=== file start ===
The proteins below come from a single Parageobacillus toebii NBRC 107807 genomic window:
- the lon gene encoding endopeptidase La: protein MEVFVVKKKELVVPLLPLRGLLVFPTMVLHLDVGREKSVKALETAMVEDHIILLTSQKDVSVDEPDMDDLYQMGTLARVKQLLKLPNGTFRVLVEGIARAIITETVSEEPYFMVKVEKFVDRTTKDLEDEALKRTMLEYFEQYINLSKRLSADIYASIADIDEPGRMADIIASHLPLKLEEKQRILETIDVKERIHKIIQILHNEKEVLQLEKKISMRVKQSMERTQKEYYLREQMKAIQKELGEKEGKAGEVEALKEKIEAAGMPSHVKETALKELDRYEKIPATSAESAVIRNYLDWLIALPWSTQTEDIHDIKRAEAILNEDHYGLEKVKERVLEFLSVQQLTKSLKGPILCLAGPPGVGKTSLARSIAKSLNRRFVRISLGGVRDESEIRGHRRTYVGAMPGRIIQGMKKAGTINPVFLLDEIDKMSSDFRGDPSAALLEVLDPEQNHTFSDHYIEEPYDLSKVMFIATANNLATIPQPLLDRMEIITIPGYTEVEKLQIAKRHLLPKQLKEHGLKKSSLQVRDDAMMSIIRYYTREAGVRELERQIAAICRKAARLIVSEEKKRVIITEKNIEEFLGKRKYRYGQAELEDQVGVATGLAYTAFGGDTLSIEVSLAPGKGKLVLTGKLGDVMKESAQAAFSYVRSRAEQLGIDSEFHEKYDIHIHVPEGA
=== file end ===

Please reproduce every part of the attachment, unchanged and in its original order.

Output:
The proteins below come from a single Parageobacillus toebii NBRC 107807 genomic window:
- the lon gene encoding endopeptidase La: protein MEVFVVKKKELVVPLLPLRGLLVFPTMVLHLDVGREKSVKALETAMVEDHIILLTSQKDVSVDEPDMDDLYQMGTLARVKQLLKLPNGTFRVLVEGIARAIITETVSEEPYFMVKVEKFVDRTTKDLEDEALKRTMLEYFEQYINLSKRLSADIYASIADIDEPGRMADIIASHLPLKLEEKQRILETIDVKERIHKIIQILHNEKEVLQLEKKISMRVKQSMERTQKEYYLREQMKAIQKELGEKEGKAGEVEALKEKIEAAGMPSHVKETALKELDRYEKIPATSAESAVIRNYLDWLIALPWSTQTEDIHDIKRAEAILNEDHYGLEKVKERVLEFLSVQQLTKSLKGPILCLAGPPGVGKTSLARSIAKSLNRRFVRISLGGVRDESEIRGHRRTYVGAMPGRIIQGMKKAGTINPVFLLDEIDKMSSDFRGDPSAALLEVLDPEQNHTFSDHYIEEPYDLSKVMFIATANNLATIPQPLLDRMEIITIPGYTEVEKLQIAKRHLLPKQLKEHGLKKSSLQVRDDAMMSIIRYYTREAGVRELERQIAAICRKAARLIVSEEKKRVIITEKNIEEFLGKRKYRYGQAELEDQVGVATGLAYTAFGGDTLSIEVSLAPGKGKLVLTGKLGDVMKESAQAAFSYVRSRAEQLGIDSEFHEKYDIHIHVPEGA